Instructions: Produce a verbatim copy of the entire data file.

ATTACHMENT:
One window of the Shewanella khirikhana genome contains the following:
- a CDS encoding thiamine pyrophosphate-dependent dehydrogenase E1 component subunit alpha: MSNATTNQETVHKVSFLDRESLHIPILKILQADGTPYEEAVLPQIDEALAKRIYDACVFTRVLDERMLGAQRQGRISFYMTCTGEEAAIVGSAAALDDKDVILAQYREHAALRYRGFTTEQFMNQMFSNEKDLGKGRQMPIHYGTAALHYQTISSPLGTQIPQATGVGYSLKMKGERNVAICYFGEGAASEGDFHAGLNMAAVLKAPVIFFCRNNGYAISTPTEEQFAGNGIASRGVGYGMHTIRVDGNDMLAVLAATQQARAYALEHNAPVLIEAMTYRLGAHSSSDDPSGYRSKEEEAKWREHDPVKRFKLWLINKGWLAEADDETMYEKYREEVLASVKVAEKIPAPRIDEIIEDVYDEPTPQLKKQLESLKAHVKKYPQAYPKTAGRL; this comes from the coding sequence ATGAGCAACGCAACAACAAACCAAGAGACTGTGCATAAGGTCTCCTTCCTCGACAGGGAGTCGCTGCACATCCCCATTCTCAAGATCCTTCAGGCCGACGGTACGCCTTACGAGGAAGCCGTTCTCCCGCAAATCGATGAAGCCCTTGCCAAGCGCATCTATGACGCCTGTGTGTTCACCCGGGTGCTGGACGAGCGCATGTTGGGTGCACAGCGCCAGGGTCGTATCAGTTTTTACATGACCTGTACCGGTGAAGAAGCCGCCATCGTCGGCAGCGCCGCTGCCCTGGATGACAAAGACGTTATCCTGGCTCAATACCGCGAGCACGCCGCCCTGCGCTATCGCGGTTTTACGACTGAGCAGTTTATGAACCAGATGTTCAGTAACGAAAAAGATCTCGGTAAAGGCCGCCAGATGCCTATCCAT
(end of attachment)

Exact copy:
One window of the Shewanella khirikhana genome contains the following:
- a CDS encoding thiamine pyrophosphate-dependent dehydrogenase E1 component subunit alpha: MSNATTNQETVHKVSFLDRESLHIPILKILQADGTPYEEAVLPQIDEALAKRIYDACVFTRVLDERMLGAQRQGRISFYMTCTGEEAAIVGSAAALDDKDVILAQYREHAALRYRGFTTEQFMNQMFSNEKDLGKGRQMPIHYGTAALHYQTISSPLGTQIPQATGVGYSLKMKGERNVAICYFGEGAASEGDFHAGLNMAAVLKAPVIFFCRNNGYAISTPTEEQFAGNGIASRGVGYGMHTIRVDGNDMLAVLAATQQARAYALEHNAPVLIEAMTYRLGAHSSSDDPSGYRSKEEEAKWREHDPVKRFKLWLINKGWLAEADDETMYEKYREEVLASVKVAEKIPAPRIDEIIEDVYDEPTPQLKKQLESLKAHVKKYPQAYPKTAGRL; this comes from the coding sequence ATGAGCAACGCAACAACAAACCAAGAGACTGTGCATAAGGTCTCCTTCCTCGACAGGGAGTCGCTGCACATCCCCATTCTCAAGATCCTTCAGGCCGACGGTACGCCTTACGAGGAAGCCGTTCTCCCGCAAATCGATGAAGCCCTTGCCAAGCGCATCTATGACGCCTGTGTGTTCACCCGGGTGCTGGACGAGCGCATGTTGGGTGCACAGCGCCAGGGTCGTATCAGTTTTTACATGACCTGTACCGGTGAAGAAGCCGCCATCGTCGGCAGCGCCGCTGCCCTGGATGACAAAGACGTTATCCTGGCTCAATACCGCGAGCACGCCGCCCTGCGCTATCGCGGTTTTACGACTGAGCAGTTTATGAACCAGATGTTCAGTAACGAAAAAGATCTCGGTAAAGGCCGCCAGATGCCTATCCAT